With J.B. Donaldson’s proslavery posse bearing down on them, the people of Lawrence held a public meeting and sent off a resolution promising they would cooperate with all federal authority, but would fight to the last to defend themselves from invasion. Wilson Shannon and Donaldson himself received copies, for what good it might do. Shannon had already told the town that he would do nothing. Beyond that, the leaders of the committee of safety couldn’t agree on any course of action. Some hoped for compromise solutions. Others pointed out that even if they wanted to defend the town, they lacked the men and supplies. As a result, several who did favor armed resistance quit the committee. The townspeople sacked their old committee and made a new one, including some of the old but also fresh blood that might more likely make a fight of things. A few days later, Samuel Pomeroy returned from Emigrant Aid Society business in the east and joined.

The brief for vigorous action produced little. The new committee, though chosen to lead a resistance, feared collision with federal authority. William Phillips called the fear of national power “a dead weight on them.” They had plenty of reason to fear that clash, which may well brand them traitors to the nation as a whole and would likely imperil their lives as much as capitulation. Americans hanged traitors just as surely as proslavery men would abolitionists. While they tarried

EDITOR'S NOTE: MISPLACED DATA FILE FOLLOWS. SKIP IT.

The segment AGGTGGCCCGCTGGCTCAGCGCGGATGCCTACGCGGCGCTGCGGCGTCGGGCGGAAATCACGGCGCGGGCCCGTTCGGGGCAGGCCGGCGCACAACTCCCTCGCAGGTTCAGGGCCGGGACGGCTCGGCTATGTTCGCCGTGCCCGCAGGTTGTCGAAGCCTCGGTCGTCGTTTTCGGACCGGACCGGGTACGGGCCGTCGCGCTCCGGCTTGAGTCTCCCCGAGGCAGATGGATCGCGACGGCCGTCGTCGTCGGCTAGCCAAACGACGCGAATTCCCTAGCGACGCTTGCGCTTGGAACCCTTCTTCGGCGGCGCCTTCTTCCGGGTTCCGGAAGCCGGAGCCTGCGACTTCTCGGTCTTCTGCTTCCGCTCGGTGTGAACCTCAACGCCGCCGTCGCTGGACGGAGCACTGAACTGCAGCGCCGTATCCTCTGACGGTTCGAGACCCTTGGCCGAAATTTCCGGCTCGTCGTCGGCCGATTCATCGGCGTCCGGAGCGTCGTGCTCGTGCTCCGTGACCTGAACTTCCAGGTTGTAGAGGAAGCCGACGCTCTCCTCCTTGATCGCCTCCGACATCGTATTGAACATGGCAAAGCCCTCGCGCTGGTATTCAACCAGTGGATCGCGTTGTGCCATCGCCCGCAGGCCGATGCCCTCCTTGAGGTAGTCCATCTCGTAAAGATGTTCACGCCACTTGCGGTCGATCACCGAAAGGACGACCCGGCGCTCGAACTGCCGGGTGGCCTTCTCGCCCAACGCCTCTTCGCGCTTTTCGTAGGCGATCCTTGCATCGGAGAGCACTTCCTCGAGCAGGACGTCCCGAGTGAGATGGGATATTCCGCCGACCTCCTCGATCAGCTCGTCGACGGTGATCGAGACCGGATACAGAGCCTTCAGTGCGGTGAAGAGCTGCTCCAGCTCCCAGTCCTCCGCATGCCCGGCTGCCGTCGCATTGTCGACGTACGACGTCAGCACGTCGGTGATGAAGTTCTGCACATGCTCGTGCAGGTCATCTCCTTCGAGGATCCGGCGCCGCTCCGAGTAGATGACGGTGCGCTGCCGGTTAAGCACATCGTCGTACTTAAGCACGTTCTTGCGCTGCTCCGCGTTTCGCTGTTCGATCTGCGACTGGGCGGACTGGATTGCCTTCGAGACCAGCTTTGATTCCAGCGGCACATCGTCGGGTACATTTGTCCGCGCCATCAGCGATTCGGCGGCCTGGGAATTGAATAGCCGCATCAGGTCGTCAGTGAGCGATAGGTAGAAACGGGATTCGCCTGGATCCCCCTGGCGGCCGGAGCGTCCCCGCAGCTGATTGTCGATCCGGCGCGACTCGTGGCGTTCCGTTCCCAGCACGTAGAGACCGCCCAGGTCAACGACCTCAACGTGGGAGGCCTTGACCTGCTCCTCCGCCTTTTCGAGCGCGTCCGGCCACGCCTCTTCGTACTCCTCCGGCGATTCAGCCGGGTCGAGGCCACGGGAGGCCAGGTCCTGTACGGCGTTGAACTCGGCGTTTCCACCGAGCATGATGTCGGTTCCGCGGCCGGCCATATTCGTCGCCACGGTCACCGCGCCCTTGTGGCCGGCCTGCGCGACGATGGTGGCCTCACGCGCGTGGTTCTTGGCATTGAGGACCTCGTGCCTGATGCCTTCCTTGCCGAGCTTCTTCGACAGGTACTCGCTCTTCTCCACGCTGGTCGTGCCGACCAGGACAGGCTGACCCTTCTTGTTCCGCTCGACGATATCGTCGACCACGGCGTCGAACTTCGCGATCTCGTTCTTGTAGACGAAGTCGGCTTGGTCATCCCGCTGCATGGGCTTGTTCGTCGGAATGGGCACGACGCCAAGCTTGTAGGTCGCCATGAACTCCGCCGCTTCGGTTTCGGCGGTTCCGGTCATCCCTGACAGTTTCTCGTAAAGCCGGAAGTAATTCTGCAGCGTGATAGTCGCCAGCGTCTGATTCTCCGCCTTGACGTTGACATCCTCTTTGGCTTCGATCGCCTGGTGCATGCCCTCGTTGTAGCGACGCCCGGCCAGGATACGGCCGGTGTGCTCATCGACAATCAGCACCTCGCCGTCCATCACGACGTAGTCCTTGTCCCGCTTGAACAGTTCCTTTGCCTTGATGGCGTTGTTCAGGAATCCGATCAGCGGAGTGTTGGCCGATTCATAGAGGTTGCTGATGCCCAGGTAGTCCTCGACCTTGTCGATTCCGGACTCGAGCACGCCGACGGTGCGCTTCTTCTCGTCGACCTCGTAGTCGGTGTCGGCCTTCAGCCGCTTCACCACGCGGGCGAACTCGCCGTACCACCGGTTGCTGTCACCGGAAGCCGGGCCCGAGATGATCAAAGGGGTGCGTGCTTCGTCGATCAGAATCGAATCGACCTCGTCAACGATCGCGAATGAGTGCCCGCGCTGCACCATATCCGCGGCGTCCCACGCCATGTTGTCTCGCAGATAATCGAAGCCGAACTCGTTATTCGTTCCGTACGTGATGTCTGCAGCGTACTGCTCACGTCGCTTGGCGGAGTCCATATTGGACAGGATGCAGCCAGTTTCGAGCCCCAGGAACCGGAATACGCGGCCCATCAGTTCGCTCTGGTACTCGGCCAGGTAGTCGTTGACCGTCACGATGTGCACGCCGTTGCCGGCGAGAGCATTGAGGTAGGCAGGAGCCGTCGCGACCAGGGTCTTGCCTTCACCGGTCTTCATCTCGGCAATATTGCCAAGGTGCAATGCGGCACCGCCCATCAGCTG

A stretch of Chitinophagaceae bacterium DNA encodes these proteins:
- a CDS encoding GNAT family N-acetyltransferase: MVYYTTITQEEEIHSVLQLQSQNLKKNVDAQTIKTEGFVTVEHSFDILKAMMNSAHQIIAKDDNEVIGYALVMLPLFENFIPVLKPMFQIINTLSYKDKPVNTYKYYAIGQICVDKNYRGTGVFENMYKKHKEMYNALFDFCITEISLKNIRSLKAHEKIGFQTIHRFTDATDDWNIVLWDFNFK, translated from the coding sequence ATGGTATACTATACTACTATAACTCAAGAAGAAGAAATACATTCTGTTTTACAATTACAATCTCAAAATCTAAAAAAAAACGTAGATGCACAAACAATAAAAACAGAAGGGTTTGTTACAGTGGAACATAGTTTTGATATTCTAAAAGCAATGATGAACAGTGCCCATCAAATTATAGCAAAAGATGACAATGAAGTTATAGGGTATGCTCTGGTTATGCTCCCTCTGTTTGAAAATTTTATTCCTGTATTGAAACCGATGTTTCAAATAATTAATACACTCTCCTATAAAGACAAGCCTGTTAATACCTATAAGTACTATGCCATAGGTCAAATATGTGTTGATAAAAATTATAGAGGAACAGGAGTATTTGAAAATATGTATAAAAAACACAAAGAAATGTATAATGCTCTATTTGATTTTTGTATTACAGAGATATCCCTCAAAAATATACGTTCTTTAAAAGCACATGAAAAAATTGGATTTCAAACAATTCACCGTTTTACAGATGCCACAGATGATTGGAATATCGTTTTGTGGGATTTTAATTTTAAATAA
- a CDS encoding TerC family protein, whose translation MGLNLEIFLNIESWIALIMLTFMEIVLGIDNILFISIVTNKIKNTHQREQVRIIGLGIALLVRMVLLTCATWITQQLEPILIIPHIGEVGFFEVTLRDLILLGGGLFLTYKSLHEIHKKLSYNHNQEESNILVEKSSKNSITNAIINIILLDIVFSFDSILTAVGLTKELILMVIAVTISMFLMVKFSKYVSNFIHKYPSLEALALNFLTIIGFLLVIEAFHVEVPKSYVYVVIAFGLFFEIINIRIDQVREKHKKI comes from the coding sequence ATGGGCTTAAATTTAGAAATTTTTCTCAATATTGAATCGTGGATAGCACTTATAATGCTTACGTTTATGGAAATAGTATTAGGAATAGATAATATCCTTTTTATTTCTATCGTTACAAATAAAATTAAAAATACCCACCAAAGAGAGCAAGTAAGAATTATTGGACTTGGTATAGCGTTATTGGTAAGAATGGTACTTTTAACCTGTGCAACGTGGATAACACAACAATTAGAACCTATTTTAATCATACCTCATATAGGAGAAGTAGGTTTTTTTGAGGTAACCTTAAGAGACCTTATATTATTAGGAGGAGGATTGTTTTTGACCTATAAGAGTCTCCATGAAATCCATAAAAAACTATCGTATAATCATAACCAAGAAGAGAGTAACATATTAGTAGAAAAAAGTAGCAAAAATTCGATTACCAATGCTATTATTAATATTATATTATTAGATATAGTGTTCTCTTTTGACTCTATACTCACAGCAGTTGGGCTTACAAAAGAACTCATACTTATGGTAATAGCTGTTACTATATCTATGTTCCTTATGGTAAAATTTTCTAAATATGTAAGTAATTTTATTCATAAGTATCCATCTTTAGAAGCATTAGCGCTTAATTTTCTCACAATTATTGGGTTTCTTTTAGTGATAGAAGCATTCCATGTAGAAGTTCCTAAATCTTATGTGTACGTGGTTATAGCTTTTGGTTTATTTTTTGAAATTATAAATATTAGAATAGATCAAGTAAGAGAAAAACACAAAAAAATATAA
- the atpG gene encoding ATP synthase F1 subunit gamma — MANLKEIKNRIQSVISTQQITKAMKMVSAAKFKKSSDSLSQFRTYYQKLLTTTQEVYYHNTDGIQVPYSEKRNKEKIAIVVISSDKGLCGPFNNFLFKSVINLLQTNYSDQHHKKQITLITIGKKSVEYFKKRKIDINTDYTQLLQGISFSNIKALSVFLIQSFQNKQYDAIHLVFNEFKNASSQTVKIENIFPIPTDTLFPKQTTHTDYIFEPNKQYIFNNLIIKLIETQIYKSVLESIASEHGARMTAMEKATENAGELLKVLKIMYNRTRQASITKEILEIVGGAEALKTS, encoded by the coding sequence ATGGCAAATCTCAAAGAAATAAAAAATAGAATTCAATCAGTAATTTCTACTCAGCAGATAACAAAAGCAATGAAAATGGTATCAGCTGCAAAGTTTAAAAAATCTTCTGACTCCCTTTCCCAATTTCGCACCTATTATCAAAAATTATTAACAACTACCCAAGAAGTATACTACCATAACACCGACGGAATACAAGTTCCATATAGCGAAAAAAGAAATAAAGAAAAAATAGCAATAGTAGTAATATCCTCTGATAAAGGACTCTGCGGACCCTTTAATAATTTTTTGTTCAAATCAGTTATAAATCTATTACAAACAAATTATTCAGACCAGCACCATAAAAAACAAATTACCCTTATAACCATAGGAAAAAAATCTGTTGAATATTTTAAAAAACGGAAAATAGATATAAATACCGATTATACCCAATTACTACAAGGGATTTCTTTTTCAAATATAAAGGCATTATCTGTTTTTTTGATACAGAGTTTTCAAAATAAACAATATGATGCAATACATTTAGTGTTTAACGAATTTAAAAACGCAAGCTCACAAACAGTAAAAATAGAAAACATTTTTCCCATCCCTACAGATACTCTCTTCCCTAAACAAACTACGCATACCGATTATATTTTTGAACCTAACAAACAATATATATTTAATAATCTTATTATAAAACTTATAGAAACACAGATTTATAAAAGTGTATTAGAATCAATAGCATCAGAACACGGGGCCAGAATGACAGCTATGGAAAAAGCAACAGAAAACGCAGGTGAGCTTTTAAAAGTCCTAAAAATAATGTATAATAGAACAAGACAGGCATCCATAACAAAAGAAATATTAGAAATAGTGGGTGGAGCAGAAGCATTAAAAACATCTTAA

Marshal Donaldson’s posse grew with frightful rapidity. The whole country was soon in a state of warlike confusion; that is, as warlike as a country can be when the demonstrations are all on one side. As the molestation of travellers was frequent, another meeting was held

This time George Dietzler, a member of the committee, chaired the affair. They put forward more resolutions in line with the previous meeting’s and forwarded them to Donaldson at Lecompton. They asked Donaldson

respectfully, that we be reliably informed what are the demands against us. We desire to state, most truthfully and earnestly, that no opposition whatever will now, or at any future time, be offered to the execution of any legal process by yourself, or any person acting for you. We also pledge ourselves to assist you, if called upon, in the execution of any legal process.

The authors might have played dumb here. The meeting had to know, from Donaldson’s own proclamation, that he had warrants to serve. But Lawrence also had a record of not molesting federal officers in their duties, so just what more could Donaldson want from them? They could at least get him more clearly on the record.